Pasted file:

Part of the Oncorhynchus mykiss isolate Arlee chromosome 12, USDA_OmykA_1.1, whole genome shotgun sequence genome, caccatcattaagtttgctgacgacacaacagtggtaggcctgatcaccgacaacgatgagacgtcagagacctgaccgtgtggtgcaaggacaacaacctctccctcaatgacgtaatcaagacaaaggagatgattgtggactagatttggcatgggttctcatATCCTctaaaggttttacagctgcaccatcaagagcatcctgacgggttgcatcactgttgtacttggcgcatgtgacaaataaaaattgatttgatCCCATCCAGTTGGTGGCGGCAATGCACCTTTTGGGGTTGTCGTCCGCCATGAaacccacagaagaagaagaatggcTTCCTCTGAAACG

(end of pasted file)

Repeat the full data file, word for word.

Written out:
Part of the Oncorhynchus mykiss isolate Arlee chromosome 12, USDA_OmykA_1.1, whole genome shotgun sequence genome, caccatcattaagtttgctgacgacacaacagtggtaggcctgatcaccgacaacgatgagacgtcagagacctgaccgtgtggtgcaaggacaacaacctctccctcaatgacgtaatcaagacaaaggagatgattgtggactagatttggcatgggttctcatATCCTctaaaggttttacagctgcaccatcaagagcatcctgacgggttgcatcactgttgtacttggcgcatgtgacaaataaaaattgatttgatCCCATCCAGTTGGTGGCGGCAATGCACCTTTTGGGGTTGTCGTCCGCCATGAaacccacagaagaagaagaatggcTTCCTCTGAAACG